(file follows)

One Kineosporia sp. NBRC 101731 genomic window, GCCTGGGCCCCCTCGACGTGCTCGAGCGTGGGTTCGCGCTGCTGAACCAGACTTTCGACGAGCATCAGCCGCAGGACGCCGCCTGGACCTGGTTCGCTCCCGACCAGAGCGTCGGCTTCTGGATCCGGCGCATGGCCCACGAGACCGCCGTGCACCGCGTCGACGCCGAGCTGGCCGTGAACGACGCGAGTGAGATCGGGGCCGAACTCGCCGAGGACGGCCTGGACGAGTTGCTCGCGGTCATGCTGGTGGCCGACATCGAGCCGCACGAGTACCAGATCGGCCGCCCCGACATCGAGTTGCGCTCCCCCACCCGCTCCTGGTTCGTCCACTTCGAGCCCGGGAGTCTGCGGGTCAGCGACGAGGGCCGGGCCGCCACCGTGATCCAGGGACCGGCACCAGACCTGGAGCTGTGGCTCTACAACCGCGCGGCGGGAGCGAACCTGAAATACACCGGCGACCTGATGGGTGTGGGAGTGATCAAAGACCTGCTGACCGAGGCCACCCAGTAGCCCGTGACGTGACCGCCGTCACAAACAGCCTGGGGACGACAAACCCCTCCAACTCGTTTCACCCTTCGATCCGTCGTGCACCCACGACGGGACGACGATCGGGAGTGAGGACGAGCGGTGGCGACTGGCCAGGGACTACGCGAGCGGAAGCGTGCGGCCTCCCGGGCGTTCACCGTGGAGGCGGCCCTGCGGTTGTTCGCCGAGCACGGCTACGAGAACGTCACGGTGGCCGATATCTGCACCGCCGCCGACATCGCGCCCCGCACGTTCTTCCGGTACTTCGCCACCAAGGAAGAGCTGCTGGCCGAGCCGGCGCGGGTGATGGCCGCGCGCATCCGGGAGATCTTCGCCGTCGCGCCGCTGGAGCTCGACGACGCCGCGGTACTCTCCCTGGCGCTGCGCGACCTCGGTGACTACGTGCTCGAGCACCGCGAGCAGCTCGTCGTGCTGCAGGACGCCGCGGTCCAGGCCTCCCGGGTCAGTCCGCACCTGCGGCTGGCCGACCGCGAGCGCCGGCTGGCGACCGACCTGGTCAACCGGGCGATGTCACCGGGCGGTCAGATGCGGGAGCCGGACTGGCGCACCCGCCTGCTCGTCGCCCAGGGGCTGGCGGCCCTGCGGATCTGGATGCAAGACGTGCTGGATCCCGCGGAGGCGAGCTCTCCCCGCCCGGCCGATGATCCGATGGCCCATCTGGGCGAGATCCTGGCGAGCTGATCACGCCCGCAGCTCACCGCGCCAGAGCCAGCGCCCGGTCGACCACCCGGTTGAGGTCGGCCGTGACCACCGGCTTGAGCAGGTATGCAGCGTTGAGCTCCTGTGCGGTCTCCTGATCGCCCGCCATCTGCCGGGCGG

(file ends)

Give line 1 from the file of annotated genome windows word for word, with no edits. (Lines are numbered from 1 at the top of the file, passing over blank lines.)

One Kineosporia sp. NBRC 101731 genomic window, GCCTGGGCCCCCTCGACGTGCTCGAGCGTGGGTTCGCGCTGCTGAACCAGACTTTCGACGAGCATCAGCCGCAGGACGCCGCCTGGACCTGGTTCGCTCCCGACCAGAGCGTCGGCTTCTGGATCCGGCGCATGGCCCACGAGACCGCCGTGCACCGCGTCGACGCCGAGCTGGCCGTGAACGACGCGAGTGAGATCGGGGCCGAACTCGCCGAGGACGGCCTGGACGAGTTGCTCGCGGTCATGCTGGTGGCCGACATCGAGCCGCACGAGTACCAGATCGGCCGCCCCGACATCGAGTTGCGCTCCCCCACCCGCTCCTGGTTCGTCCACTTCGAGCCCGGGAGTCTGCGGGTCAGCGACGAGGGCCGGGCCGCCACCGTGATCCAGGGACCGGCACCAGACCTGGAGCTGTGGCTCTACAACCGCGCGGCGGGAGCGAACCTGAAATACACCGGCGACCTGATGGGTGTGGGAGTGATCAAAGACCTGCTGACCGAGGCCACCCAGTAGCCCGTGACGTGACCGCCGTCACAAACAGCCTGGGGACGACAAACCCCTCCAACTCGTTTCACCCTTCGATCCGTCGTGCACCCACGACGGGACGACGATCGGGAGTGAGGACGAGCGGTGGCGACTGGCCAGGGACTACGCGAGCGGAAGCGTGCGGCCTCCCGGGCGTTCACCGTGGAGGCGGCCCTGCGGTTGTTCGCCGAGCACGGCTACGAGAACGTCACGGTGGCCGATATCTGCACCGCCGCCGACATCGCGCCCCGCACGTTCTTCCGGTACTTCGCCACCAAGGAAGAGCTGCTGGCCGAGCCGGCGCGGGTGATGGCCGCGCGCATCCGGGAGATCTTCGCCGTCGCGCCGCTGGAGCTCGACGACGCCGCGGTACTCTCCCTGGCGCTGCGCGACCTCGGTGACTACGTGCTCGAGCACCGCGAGCAGCTCGTCGTGCTGCAGGACGCCGCGGTCCAGGCCTCCCGGGTCAGTCCGCACCTGCGGCTGGCCGACCGCGAGCGCCGGCTGGCGACCGACCTGGTCAACCGGGCGATGTCACCGGGCGGTCAGATGCGGGAGCCGGACTGGCGCACCCGCCTGCTCGTCGCCCAGGGGCTGGCGGCCCTGCGGATCTGGATGCAAGACGTGCTGGATCCCGCGGAGGCGAGCTCTCCCCGCCCGGCCGATGATCCGATGGCCCATCTGGGCGAGATCCTGGCGAGCTGATCACGCCCGCAGCTCACCGCGCCAGAGCCAGCGCCCGGTCGACCACCCGGTTGAGGTCGGCCGTGACCACCGGCTTGAGCAGGTATGCAGCGTTGAGCTCCTGTGCGGTCTCCTGATCGCCCGCCATCTGCCGGGCGG